Eyewitness News Special Report: Pretty Bruised
Posted at: 05/19/2013 8:31 PM
| Updated at: 05/20/2013 11:04 PM
By: Maarja Anderson
After putting in their daily 9-5, the 35 women that make up the Harbor City Roller Dames lace up their skates to knock each other around a little bit.
They didn't just sign-up for this, they tried-out for it.
"You have to push yourself at every practice, obviously we want to get better and continually get better and that takes a lot of work," said Keely Johnson, or Norwegian Squirrel as she is known on the track.
At their Wednesday night practice, the Roller Dames are scrimmaging, practicing their blocks dame against dame.
"In this group you aren't looked down on for being aggressive or being rough and tough, but the camaraderie is great," said Emma Peters-Axtell, or Soko Rebel. "We beat each other up on the track and then we get off the track and we're all friends."
The Roller Dames are in their fourth season and are now expanding to two teams. Recently, they added Missle Rose to the roster.
"I went to a bout in October with my friend and I had never seen it or heard of it," said Missle Rose. "I thought, 'wow, that is the coolest thing I've ever seen,' and I really wanted to try it."
Her real name is Ellen Turner and she works at the Whole Foods Co-op, but on the track she has an alter-ego just like the rest of the team.
Norwegian Squirrel's teammates call her "Squirrely" and she works at the Lake Superior Zoo. She's also one of the team point leaders.
"As a jammer my goal is to get through the pack first and score point," said Norwegian Squirrel.
Also racking up the points is captain Soko Rebel.
"I love that it's an aggressive sport, I get to come here and really give it my all," said Soko.
Four years on the team, Soko knows full well roller derby is a contact sport. She tore up her knee a while back and was out for months. The Roller Dames say they are constantly bruised, but injuries are just a part of the sport.
The Dames are also battling an old stereotype.
"I think a lot of people think about roller derby from the 1980s and they think about it more as theatrical than they do as athletic. We really want to put our name our there as athletes," said Soko.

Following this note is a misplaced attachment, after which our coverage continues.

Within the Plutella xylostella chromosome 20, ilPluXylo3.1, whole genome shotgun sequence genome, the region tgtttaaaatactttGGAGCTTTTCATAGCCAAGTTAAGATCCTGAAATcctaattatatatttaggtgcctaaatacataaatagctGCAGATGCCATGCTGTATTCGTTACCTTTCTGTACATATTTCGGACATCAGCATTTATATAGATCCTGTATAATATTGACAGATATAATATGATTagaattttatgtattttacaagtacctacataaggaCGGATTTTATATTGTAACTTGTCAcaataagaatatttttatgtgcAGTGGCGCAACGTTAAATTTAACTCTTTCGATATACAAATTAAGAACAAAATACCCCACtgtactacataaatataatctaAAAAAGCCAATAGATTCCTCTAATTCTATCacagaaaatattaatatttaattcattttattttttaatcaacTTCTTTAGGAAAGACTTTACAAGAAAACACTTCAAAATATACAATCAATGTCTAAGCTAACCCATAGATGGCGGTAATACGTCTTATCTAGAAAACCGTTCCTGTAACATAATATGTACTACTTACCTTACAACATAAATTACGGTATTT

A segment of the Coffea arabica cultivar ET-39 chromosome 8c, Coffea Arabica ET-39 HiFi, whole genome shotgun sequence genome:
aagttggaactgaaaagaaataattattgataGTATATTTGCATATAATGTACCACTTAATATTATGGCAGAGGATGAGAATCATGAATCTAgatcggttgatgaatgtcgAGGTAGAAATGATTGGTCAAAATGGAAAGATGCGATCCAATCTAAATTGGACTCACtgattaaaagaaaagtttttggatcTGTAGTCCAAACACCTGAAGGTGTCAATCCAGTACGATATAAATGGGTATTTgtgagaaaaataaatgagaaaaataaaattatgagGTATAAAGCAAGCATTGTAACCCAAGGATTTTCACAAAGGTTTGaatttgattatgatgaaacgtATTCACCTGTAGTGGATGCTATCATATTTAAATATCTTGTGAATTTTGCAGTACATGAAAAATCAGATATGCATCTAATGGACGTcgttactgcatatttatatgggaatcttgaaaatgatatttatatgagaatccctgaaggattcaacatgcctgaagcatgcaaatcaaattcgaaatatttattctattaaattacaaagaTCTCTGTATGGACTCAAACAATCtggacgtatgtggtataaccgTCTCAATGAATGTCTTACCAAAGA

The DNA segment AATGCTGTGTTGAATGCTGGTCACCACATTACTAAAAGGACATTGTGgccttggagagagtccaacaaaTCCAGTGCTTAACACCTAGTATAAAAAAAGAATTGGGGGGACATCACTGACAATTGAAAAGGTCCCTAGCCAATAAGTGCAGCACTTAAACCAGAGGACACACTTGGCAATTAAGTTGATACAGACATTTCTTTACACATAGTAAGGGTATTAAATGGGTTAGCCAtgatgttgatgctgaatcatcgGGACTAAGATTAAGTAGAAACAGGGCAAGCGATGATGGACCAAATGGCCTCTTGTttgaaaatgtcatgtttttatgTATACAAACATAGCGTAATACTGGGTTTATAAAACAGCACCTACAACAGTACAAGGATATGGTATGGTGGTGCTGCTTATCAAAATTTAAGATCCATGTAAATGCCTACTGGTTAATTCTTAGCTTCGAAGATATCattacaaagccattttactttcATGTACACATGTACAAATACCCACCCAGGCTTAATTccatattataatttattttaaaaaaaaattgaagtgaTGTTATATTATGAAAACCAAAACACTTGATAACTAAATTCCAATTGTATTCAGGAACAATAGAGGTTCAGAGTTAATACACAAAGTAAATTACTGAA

About once a month, their moves on the practice track are put to the test. They travel across Minnesota, Wisconsin, and the Dakotas, facing teams in Saturday matches called bouts. Northlanders catch the action on their home track at the DECC.
Eyewitness News was at the DECC as the Roller Dames took on their biggest rivals, the Fargo-Moorhead Derby Girls.
Nearly 1,000 fans readied for the starting line up, but before the real hitting began, the two teams did a practice lap, offering roller derby 101 to new fans.
Each team has four blockers and together they form the pack. Behind them, each team has a jammer. With large stars on their helmets, the jammers' job is to break through the pack. Each time they pass an opponent, they score a point.
The fans were young, old, and rowdy, even if they didn't all to seem to know what was going on.
"They are skating in a circle and the one with the star is pretty cool because everybody is really happy when they do good," said Tommy Weaver of Duluth.
But the die hards are there to help us newbies out. Arielle Shnur use to play for the Roller Dames, now she sits on the edge of the action in what's known as shipwreck seating.
"So you can see Fargo-Moorhead's jammer is going around and catching points while our point scorer is in the box," said Shnur as she explained the game to Eyewitness News.
After a 30-minute first half, the Roller Dames are ahead, but it's close.
"We are winning by a good spread right now. They just beat us so we're hoping to win," said Wright Around Ya.
The Roller Dames hold onto their tight lead, beating their rivals 161-157. It's a close win that brings home the gold and some new fans. Many fans said they'd be back for the next bout to cheer on the Dames again.
"I met a friend in college that did roller derby and I came to a practice and absolutely fell in love, they threw me on skates and I haven't looked back," said Soko.
She's not looking back, nor are her teammates, unless of course, they're trying to keep a jammer from getting by.